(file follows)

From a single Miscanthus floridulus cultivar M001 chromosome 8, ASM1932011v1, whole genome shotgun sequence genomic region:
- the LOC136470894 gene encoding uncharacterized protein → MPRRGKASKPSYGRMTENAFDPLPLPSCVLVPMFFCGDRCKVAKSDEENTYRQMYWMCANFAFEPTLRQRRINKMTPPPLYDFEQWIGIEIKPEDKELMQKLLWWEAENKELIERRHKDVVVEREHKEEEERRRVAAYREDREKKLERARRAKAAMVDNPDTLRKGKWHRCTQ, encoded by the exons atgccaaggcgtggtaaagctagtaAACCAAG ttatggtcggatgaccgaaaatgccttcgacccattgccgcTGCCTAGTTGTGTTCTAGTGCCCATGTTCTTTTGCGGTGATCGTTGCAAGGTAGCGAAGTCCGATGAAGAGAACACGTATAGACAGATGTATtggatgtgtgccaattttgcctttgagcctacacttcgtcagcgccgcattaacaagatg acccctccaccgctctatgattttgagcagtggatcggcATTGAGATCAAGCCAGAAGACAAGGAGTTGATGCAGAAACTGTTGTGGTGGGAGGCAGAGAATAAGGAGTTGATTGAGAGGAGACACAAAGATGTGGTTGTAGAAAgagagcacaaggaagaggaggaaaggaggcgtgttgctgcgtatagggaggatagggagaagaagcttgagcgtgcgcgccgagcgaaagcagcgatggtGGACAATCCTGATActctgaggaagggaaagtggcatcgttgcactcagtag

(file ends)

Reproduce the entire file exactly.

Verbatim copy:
From a single Miscanthus floridulus cultivar M001 chromosome 8, ASM1932011v1, whole genome shotgun sequence genomic region:
- the LOC136470894 gene encoding uncharacterized protein → MPRRGKASKPSYGRMTENAFDPLPLPSCVLVPMFFCGDRCKVAKSDEENTYRQMYWMCANFAFEPTLRQRRINKMTPPPLYDFEQWIGIEIKPEDKELMQKLLWWEAENKELIERRHKDVVVEREHKEEEERRRVAAYREDREKKLERARRAKAAMVDNPDTLRKGKWHRCTQ, encoded by the exons atgccaaggcgtggtaaagctagtaAACCAAG ttatggtcggatgaccgaaaatgccttcgacccattgccgcTGCCTAGTTGTGTTCTAGTGCCCATGTTCTTTTGCGGTGATCGTTGCAAGGTAGCGAAGTCCGATGAAGAGAACACGTATAGACAGATGTATtggatgtgtgccaattttgcctttgagcctacacttcgtcagcgccgcattaacaagatg acccctccaccgctctatgattttgagcagtggatcggcATTGAGATCAAGCCAGAAGACAAGGAGTTGATGCAGAAACTGTTGTGGTGGGAGGCAGAGAATAAGGAGTTGATTGAGAGGAGACACAAAGATGTGGTTGTAGAAAgagagcacaaggaagaggaggaaaggaggcgtgttgctgcgtatagggaggatagggagaagaagcttgagcgtgcgcgccgagcgaaagcagcgatggtGGACAATCCTGATActctgaggaagggaaagtggcatcgttgcactcagtag